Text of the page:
days after it was made, it is a sure sign of efficacy; and the succeeding pustules, having all the characteristics of the true small-pox, can leave no doubt of a genuine infection.
Thus have I summed up the chief disadvantages we meet with in practice. They have hitherto been placed to the account of inoculation but l am confident they are solely owing to the manner of performing it. When time, the great restorer of truth, brings us back to the good old method, we shall hear no more of them, and inoculation will be fully vindicated.
I am sensible that many objections will be made against this doctrine. The two principal ones deserving any answer are these:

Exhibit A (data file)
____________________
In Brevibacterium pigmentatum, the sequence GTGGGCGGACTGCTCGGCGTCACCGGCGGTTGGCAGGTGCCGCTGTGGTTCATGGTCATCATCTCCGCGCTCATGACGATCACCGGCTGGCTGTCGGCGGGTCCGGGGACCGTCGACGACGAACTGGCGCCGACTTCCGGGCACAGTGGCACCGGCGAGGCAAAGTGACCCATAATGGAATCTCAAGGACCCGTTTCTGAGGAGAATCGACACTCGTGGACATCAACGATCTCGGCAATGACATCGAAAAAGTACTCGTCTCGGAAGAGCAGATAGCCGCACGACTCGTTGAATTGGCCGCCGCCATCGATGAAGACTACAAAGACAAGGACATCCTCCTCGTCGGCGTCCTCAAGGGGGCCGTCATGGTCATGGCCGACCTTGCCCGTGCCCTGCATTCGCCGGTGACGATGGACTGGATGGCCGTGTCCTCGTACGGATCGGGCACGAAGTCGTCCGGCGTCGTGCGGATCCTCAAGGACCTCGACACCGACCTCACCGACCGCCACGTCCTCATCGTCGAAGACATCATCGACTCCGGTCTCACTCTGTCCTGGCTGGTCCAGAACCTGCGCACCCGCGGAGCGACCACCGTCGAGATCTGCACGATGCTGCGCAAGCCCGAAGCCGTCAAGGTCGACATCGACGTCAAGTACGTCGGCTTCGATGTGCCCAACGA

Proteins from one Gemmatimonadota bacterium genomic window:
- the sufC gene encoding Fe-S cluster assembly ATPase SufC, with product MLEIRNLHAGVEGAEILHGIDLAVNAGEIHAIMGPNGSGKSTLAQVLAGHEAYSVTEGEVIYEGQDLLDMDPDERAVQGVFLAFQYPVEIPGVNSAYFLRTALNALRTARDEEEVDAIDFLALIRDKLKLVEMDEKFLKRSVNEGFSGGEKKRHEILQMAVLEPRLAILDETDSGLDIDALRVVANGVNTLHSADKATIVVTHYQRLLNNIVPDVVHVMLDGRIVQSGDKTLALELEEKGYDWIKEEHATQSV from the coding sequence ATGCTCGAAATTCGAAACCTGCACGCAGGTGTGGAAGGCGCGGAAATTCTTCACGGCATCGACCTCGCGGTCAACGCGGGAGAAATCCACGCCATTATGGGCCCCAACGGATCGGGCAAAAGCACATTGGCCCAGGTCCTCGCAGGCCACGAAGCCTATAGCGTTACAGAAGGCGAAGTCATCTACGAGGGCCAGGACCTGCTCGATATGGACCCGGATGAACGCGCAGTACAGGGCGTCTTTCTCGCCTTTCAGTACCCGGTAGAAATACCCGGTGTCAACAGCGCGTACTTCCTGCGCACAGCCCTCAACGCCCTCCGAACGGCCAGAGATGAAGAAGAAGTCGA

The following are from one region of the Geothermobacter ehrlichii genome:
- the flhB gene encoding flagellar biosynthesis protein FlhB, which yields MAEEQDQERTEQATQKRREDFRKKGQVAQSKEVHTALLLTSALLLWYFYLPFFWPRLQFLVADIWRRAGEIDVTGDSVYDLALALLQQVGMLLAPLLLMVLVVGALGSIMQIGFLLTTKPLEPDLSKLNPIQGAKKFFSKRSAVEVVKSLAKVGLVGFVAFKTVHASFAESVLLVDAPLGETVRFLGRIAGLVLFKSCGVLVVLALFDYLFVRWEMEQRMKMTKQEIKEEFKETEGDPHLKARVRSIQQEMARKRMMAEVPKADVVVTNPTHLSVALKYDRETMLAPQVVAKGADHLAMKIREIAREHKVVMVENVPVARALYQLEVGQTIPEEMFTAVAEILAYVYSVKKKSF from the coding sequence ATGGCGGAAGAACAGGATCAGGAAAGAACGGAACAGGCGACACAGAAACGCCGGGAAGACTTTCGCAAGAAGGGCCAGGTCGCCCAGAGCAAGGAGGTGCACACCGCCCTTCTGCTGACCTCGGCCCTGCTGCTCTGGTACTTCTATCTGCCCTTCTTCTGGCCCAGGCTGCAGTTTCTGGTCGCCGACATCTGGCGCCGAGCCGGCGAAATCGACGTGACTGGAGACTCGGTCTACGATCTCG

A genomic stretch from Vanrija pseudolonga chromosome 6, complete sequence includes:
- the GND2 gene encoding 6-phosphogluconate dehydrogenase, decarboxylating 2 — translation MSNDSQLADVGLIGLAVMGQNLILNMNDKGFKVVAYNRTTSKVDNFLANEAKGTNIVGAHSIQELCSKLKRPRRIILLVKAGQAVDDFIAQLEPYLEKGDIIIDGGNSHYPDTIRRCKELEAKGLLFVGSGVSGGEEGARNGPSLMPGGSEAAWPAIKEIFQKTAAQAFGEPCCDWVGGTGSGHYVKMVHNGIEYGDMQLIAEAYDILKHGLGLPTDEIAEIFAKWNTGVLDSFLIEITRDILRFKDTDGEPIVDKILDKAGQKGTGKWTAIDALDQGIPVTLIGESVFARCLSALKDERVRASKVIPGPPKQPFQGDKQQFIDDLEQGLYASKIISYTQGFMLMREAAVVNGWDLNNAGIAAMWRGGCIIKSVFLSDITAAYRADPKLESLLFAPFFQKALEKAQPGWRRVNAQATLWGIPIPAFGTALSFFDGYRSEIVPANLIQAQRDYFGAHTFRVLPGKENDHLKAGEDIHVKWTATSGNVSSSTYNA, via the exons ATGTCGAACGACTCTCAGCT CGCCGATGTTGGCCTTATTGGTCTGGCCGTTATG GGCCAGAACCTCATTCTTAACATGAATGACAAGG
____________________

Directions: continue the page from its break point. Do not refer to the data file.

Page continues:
First Objection."An insertion made by a puncture cannot make way for that copious outlet, which a wound affords to the variolous matter, and which constitutes the greatest benefit of inoculation."
I have in a former work declared my opinion as to the supposed benefit of an outlet, during the course of the distemper. I still think, that this whole doctrine is founded upon superficial notions of the animal œconomy, and a want of due attention to the phenomena of inoculation. Most physicians will, I believe, upon duly weighing my reasons, think, and, what is more, speak as I do.